Virtual Transplant Patient-Student Interactions Due to COVID-19: The Patient Perspective
Trevor J. McBroom3, Taylor M. Coe1, Karen Regan1, Stephen Bartels1, Noelle Saillant1, Heidi Yeh1, Emil Petrusa1, Leigh Anne Dageforde1.
1Massachusetts General Hospital, Department of Surgery, Boston, MA, 2Massachusetts General Hospital, The Mongan Institute, Boston, MA, 3Harvard Medical School, Boston, MA
Background: Due to the COVID-19 pandemic, transplant patients have been particularly isolated because of their immunosuppressed state and telemedicine programs have become increasingly valuable. Therefore, we created a pilot program pairing medical students with transplant patients for semi-structured, virtual encounters and studied the merits of the program from the patient perspective.
Methods: In May 2020, transplant recipients and donors were recruited by their medical team and ultimately 14 patients were paired with students. Both students and patients were briefed prior to the interactions, and a conversation was then conducted via telephone or video conferencing. Patients were surveyed about their experiences with students and were invited to a virtual focus group. Survey text responses and focus group transcriptions were analyzed using inductive content analysis.
Results: All interactions lasted longer than 30 minutes, with 56% lasting over an hour. Eight patients completed the post-experience survey and a focus group was conducted with 10 patients. Qualitative analysis revealed that patients appreciated the opportunity to educate students on the human side of the patient experience. Patients also explained that the interaction was cathartic, and it even enabled patients to acquire new insights into their own experience. Further, patients prided themselves in helping students develop into more compassionate and empathetic physicians.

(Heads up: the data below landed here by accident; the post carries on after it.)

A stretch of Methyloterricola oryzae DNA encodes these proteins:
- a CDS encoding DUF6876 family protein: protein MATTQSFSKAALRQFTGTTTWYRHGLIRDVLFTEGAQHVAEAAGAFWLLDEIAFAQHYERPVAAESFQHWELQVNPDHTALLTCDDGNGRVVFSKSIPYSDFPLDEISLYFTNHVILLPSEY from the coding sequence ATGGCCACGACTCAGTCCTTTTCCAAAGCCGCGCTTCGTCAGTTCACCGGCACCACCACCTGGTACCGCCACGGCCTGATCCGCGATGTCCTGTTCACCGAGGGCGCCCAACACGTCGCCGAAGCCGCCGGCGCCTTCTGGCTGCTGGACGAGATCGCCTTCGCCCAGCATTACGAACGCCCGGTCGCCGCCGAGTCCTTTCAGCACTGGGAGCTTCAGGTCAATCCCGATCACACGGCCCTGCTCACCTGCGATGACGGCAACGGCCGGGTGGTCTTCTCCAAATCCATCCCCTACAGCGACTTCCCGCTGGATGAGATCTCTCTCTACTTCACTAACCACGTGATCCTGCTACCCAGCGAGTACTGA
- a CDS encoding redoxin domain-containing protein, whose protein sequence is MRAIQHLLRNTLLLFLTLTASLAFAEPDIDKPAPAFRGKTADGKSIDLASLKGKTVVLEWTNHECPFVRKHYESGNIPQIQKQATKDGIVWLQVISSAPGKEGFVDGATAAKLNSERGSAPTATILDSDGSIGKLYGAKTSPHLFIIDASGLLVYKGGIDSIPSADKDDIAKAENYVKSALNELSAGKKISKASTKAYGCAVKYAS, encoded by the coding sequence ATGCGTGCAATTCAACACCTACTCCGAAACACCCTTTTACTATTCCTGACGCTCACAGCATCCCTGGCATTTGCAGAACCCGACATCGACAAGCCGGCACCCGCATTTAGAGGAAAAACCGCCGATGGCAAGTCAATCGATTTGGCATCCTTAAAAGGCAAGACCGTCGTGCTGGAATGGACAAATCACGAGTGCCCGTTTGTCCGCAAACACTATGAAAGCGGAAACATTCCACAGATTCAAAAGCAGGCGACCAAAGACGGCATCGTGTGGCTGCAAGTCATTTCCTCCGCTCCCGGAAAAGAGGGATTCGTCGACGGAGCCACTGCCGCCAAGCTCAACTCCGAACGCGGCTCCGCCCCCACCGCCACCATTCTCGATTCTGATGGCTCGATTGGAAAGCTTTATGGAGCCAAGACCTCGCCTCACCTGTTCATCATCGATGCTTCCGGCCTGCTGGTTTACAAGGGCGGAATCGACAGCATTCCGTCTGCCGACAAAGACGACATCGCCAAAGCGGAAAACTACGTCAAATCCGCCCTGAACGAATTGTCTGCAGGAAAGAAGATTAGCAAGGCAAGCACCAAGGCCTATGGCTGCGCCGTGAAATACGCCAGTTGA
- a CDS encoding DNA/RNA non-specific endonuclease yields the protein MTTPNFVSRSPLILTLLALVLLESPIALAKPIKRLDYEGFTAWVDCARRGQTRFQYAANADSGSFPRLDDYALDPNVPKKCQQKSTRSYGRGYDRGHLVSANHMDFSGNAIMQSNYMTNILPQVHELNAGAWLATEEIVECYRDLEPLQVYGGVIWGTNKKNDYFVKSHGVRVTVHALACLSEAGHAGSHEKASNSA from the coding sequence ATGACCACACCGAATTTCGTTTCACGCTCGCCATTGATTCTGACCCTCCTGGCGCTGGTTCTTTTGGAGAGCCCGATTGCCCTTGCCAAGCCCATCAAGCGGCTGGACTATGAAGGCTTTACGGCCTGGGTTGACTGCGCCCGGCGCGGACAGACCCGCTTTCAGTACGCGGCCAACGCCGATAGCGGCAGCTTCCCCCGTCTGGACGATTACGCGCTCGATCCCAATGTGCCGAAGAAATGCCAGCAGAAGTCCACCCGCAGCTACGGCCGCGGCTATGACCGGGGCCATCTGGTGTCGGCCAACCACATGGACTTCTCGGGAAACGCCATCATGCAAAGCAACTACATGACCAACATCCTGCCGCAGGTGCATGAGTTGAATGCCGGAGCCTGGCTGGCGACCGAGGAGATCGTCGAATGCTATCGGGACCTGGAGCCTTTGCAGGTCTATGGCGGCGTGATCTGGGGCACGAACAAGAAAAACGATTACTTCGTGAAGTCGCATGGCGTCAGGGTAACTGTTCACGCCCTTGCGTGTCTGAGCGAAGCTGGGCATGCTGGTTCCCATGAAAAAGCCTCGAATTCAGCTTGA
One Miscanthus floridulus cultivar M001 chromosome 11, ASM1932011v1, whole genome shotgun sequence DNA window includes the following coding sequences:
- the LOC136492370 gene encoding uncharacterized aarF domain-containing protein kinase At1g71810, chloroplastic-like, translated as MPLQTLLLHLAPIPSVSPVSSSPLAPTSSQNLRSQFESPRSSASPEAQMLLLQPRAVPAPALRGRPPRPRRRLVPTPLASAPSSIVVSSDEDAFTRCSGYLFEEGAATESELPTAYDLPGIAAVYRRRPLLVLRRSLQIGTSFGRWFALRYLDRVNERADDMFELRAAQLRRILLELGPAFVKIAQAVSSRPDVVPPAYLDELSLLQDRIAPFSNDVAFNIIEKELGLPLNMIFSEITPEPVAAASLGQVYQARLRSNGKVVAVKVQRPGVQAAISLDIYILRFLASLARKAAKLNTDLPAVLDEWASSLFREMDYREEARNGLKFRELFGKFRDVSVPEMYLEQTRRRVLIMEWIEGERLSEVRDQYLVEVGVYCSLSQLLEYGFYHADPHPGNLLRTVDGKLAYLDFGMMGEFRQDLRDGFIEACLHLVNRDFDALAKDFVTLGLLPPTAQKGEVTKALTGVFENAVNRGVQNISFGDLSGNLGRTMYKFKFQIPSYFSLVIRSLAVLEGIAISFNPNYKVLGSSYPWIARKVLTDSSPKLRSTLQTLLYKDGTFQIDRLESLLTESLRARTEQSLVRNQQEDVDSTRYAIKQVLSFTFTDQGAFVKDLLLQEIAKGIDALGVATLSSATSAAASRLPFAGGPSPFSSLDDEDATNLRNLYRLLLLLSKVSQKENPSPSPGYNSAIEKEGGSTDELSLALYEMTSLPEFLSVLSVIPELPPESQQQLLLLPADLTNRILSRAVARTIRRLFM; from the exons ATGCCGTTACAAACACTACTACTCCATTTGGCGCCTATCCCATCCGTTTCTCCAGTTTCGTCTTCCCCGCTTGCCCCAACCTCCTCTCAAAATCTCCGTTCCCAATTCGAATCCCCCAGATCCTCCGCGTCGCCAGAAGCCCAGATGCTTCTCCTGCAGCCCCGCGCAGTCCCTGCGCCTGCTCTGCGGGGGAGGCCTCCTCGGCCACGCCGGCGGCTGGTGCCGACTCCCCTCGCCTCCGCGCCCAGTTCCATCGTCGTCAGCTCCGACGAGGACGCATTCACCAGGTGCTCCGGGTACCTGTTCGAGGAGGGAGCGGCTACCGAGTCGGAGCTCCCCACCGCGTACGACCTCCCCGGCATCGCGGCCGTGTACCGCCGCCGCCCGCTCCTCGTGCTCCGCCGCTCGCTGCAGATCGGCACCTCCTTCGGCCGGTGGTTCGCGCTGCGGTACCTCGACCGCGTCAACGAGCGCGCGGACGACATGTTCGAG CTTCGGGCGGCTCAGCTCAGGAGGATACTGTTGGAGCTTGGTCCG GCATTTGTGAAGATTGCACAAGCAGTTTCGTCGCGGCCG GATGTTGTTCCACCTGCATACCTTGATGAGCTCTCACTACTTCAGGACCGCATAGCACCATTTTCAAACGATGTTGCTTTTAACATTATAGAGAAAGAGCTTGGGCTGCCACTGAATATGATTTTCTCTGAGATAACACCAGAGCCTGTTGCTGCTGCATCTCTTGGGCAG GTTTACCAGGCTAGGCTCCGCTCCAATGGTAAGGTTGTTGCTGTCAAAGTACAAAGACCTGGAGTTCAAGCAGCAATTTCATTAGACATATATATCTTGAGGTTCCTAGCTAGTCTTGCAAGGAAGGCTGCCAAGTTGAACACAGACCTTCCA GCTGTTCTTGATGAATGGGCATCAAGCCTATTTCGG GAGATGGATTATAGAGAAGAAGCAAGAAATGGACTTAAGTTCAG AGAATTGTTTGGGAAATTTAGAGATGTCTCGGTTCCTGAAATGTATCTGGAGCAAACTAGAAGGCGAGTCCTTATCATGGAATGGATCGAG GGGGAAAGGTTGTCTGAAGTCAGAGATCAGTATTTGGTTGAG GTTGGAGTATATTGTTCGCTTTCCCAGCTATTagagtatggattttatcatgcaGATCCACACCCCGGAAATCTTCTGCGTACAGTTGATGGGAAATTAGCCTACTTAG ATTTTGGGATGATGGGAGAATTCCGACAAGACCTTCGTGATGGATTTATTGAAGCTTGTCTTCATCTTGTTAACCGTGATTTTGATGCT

Conclusion: Pandemic restrictions have created an opportunity to implement virtual patient visits that are feasible and well-received. Patients enjoyed sharing their stories and felt empowered to help educate future physicians. Participants agreed that creating similar programs for virtual interaction would be mutually beneficial for transplant patients and students.
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